Location isn’t that important for our little demo, but for a real-world app, you should pick the one with the lowest latency to your (or your users) location.

Plan Type is an important choice. Consumption will bill you for the number of executions, while App Service lets you select a specific performance plan with a certain price, which you must pay regardless if you have functions running or not. There are more differences, as describe here. For our demo, Consumption is the best (and very cheap) choice.

Now click Create, select the new Function App from the resource picker and hit Finish:

Now we have the publish profile added, which points to an Function App in your Azure subscription, there’s one more thing to do.

Remember that we added a config setting for the timer function schedule in the config file local.settings.json. As the name of the file indicates, these settings are local, and won’t be published to Azure. There’s an easy way to configure the Azure (live) settings however, by clicking Manage Azure App Service settings in the publish dialog:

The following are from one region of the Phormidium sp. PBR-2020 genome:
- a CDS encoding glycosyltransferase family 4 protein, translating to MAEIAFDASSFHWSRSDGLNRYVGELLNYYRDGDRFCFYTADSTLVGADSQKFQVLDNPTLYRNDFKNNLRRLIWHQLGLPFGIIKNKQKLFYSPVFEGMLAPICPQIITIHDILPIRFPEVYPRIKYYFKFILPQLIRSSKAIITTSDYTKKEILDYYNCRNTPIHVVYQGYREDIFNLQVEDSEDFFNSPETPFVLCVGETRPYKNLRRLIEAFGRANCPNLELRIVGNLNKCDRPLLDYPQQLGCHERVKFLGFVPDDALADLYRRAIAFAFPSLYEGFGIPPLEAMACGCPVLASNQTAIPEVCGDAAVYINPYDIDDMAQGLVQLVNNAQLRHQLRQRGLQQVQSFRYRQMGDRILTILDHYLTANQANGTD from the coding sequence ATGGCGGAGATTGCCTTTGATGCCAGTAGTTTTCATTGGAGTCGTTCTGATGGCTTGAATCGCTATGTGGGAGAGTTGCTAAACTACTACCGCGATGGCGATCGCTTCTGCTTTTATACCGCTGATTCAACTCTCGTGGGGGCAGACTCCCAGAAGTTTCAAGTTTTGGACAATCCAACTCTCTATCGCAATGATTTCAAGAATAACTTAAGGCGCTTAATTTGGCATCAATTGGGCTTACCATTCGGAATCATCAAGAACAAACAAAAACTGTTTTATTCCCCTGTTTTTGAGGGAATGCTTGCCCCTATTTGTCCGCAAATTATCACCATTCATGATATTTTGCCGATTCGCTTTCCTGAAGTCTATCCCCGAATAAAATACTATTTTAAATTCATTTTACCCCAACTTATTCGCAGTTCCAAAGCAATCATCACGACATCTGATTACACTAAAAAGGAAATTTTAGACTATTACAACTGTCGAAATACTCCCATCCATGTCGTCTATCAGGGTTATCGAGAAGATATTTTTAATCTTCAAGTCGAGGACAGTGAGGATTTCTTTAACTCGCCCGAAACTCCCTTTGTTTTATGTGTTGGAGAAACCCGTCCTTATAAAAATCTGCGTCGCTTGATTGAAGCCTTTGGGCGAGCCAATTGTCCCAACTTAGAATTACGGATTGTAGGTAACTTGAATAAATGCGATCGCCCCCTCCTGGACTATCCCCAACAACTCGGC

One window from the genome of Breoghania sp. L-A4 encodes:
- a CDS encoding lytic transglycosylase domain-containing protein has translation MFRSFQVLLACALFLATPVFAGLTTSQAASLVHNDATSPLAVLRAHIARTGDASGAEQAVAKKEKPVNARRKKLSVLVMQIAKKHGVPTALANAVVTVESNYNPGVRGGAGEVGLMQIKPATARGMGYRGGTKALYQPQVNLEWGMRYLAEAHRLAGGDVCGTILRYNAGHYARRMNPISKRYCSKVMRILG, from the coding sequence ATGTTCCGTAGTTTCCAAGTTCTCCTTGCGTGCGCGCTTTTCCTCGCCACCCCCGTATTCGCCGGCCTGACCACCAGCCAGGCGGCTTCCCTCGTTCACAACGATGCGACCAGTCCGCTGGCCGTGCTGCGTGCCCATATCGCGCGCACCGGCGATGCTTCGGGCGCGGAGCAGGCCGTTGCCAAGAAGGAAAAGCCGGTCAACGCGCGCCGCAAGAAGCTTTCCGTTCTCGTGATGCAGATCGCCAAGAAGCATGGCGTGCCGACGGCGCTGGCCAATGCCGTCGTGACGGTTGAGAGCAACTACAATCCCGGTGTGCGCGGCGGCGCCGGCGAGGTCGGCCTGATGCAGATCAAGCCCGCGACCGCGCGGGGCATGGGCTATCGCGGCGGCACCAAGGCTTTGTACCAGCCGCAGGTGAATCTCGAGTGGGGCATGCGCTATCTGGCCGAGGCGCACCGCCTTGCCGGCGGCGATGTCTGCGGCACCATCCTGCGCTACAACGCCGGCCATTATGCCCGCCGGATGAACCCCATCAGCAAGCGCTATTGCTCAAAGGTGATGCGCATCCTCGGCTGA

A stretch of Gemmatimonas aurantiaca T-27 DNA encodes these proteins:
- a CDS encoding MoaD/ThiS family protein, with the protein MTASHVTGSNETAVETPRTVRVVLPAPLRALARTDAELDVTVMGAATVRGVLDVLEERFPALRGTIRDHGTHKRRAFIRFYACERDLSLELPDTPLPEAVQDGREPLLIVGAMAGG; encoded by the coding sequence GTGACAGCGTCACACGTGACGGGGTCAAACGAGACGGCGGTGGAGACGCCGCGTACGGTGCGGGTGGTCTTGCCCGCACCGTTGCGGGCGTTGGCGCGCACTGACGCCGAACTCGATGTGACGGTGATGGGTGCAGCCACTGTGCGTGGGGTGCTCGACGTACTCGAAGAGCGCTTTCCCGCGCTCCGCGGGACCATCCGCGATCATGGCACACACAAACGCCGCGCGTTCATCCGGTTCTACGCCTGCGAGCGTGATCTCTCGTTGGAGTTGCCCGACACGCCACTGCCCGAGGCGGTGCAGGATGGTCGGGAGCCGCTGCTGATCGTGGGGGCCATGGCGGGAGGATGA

You’ll get a handy list of all local and remote settings. For OnWriteToLogTimerSchedule, insert the value from local to remote, or enter it by hand. Of course, you can specify a different interval for remote, if you think 10 seconds is a bit short.

Running in Azure

We have our app published in Azure, so let’s see if it’s working.

Go to the Azure portal and open your Function App. A quick way to find it, is to search for function in the top search bar:

There’s a bunch of stuff in the left panel, but we’re only interested in seeing if the functions are working. Click Functions in the left panel and you should see our two functions. Open OnWriteToLogTimer.

This takes you to the management for the timer triggered function, which should be running and writing entries to the log file every 10 seconds. To verify, click Code + Test in the left panel en expand Logs. You will see an execution of the function every 10 seconds, just like when we were running it locally.

The last thing to check is the HTTP triggered function. Go back to the function list and open OnGetLogHttpTrigger.

Under Code + Test, there’s a Get function URL button. This will give you the public URL pointing to the function. Click the button and copy the URL.